Loveable Pooh bear mentor to his master
Golden Globe-winning actor Ewan McGregor upstaged by a stuffed toy. Who would have thought? Of course, the animated animal in question is Winnie the Pooh in the G-rated Christopher Robin.
But while everybody’s favourite Scotsman is struggling valiantly to inject life into his one-note sad-sack character, A.A. Milne’s beloved teddy bear waddles in from left frame and steals the show.
It’s amazing what a CGI character can do with a pair of beady eyes, a mono-brow that arches with eloquent economy and a mouth that barely moves.
Jim Cummings’ deadpan vocal performance completes the effect.
“That’s a silly explanation,” says the grown-up Christopher Robin (McGregor), who is short of both time and temper.
“Why, thank you,” replies Pooh, sweetly, and with impeccable understatement.
When it comes to its good-natured star, Disney’s live action Christopher Robin “sequel” cannot be faulted.
Paddington, whose blockbusting cinematic exploits may well have been the impetus for this literary revival, had better sight gags to work with.
But Pooh gets Milne’s dialogue, and his delivery is disarming.
Directed by Marc Foster (Quantum of Solace, Finding Neverland), this eponymously titled family adventure tells a cautionary tale about what happens to dreamy young English boys once they hit adolescence — and beyond.
Boarding school introduces Robin to some hard truths about life in the “real world”.
Adult life consolidates those lessons, turning the once-imaginative youngster into a browbeaten workhorse for whom duty and responsibility are paramount.
When his superior (Mark Gatiss) — who just so happens to be the big boss’ son — insists his middle manager find further efficiencies in the suitcase factory or lay off staff, Robin is forced to pull out of a long-planned weekend in the country with his wife Evelyn and daughter Madeline (Hayley Atwell and Bronte Carmichael).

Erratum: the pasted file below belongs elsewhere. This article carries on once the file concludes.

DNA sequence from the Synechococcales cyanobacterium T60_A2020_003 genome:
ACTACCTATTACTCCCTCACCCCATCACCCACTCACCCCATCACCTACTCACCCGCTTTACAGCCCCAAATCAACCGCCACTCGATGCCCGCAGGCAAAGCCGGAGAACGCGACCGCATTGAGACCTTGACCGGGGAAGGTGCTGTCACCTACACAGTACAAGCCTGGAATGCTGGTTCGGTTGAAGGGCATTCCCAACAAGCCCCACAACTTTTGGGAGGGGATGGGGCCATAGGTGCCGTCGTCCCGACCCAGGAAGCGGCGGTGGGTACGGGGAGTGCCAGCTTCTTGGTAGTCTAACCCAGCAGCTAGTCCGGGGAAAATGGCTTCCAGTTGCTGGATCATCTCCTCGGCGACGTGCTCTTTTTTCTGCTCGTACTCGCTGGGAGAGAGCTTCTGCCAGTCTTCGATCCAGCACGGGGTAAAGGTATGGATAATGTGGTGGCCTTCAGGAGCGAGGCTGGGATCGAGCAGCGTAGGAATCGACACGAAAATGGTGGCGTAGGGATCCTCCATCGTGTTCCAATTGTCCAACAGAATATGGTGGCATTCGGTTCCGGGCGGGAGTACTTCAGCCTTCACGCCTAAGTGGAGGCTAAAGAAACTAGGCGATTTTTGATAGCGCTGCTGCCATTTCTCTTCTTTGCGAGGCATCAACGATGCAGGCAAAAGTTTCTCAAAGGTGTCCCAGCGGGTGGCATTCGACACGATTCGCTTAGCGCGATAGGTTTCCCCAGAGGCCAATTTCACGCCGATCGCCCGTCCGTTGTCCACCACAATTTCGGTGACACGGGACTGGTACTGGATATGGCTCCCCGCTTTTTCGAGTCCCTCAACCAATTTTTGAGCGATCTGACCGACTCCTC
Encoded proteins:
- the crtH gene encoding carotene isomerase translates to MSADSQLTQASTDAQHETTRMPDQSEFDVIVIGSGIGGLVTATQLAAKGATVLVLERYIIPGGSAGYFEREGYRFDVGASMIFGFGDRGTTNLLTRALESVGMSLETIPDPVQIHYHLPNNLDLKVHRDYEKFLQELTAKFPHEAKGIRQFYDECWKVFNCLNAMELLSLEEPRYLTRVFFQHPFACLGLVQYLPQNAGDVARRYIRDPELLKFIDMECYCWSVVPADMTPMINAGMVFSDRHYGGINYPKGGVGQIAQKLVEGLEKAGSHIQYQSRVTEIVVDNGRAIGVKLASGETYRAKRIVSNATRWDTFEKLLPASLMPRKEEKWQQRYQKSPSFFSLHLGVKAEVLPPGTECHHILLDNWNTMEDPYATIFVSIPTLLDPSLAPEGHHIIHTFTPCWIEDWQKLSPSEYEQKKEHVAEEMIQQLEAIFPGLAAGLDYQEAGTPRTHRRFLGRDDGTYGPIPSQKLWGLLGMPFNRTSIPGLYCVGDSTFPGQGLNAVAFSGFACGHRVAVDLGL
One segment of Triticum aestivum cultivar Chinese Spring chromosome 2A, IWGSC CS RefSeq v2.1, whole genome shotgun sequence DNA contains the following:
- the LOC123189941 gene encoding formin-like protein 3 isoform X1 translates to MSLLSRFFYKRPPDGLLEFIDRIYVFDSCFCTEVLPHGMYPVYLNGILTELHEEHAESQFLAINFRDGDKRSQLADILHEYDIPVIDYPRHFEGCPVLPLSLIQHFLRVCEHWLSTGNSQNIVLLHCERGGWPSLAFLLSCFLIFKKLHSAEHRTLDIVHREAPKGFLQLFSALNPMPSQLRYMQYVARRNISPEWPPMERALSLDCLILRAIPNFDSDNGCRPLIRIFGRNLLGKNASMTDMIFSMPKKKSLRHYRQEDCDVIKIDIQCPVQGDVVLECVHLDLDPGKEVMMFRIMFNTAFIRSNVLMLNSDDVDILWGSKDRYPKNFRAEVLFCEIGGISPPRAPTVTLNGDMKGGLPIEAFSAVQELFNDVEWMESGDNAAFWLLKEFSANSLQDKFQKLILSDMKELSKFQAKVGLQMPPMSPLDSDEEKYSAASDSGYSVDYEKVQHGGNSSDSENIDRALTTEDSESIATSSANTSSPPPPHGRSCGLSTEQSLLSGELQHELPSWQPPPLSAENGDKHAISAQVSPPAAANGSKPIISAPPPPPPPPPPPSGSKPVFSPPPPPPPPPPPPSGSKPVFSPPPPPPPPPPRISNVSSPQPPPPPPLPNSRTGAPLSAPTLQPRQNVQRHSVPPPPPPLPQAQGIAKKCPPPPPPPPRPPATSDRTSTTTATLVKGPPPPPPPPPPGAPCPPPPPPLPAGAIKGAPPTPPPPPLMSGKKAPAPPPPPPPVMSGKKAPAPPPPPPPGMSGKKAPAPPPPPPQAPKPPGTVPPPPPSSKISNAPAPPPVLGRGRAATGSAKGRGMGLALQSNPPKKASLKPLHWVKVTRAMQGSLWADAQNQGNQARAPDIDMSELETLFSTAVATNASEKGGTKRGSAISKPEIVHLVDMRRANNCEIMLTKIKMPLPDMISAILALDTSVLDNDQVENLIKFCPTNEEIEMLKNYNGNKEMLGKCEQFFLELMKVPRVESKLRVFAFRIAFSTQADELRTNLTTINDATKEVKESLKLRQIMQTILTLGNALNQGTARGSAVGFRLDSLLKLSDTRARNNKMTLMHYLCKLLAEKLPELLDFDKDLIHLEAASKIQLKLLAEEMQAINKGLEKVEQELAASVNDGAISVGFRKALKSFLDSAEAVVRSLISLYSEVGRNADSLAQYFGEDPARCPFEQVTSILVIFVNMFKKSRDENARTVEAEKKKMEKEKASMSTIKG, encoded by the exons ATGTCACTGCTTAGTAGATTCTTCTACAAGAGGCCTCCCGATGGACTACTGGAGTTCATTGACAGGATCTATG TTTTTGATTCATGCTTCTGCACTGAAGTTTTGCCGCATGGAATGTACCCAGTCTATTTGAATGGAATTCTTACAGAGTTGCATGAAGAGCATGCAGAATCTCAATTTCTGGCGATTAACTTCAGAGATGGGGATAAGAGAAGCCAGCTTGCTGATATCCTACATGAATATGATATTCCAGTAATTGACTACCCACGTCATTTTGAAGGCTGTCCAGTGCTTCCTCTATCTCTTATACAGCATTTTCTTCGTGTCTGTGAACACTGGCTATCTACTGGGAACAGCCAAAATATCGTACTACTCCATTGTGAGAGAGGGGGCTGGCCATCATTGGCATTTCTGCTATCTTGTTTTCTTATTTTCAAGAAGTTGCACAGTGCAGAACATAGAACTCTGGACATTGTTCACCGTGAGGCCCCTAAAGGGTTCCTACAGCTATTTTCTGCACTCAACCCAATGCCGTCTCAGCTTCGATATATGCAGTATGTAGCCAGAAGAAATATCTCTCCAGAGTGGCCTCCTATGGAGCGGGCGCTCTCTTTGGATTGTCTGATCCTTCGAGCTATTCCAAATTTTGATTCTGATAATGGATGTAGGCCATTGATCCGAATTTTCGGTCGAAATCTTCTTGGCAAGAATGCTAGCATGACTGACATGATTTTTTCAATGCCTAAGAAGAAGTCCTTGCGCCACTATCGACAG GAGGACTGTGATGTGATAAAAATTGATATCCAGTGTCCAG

As his spark slowly goes out, so does the colour in the parallel world of his childhood imagination — which is why Pooh comes to London to find him.
Returning his imaginary friend to the Hundred Acre Wood, Robin slowly begins to reassess what’s important.
Yes, well, even self-occupied Eeyore saw that one coming.
But Pooh’s innocent philosophy hits the sweet spot — even McGregor’s earnest plodder benefits from his proximity to the film’s real star.
The scene in which the stuffed toy plays dead is priceless.
There’s also a timely political message about workers’ rights and the distribution of wealth, and what seems like an important reminder to the parents of increasingly hot-housed school children: “Doing nothing often leads to the very best kind of something,” the young Christopher Robin tells Pooh.
Ewan McGregor opposite Winnie the Pooh in Christopher Robin.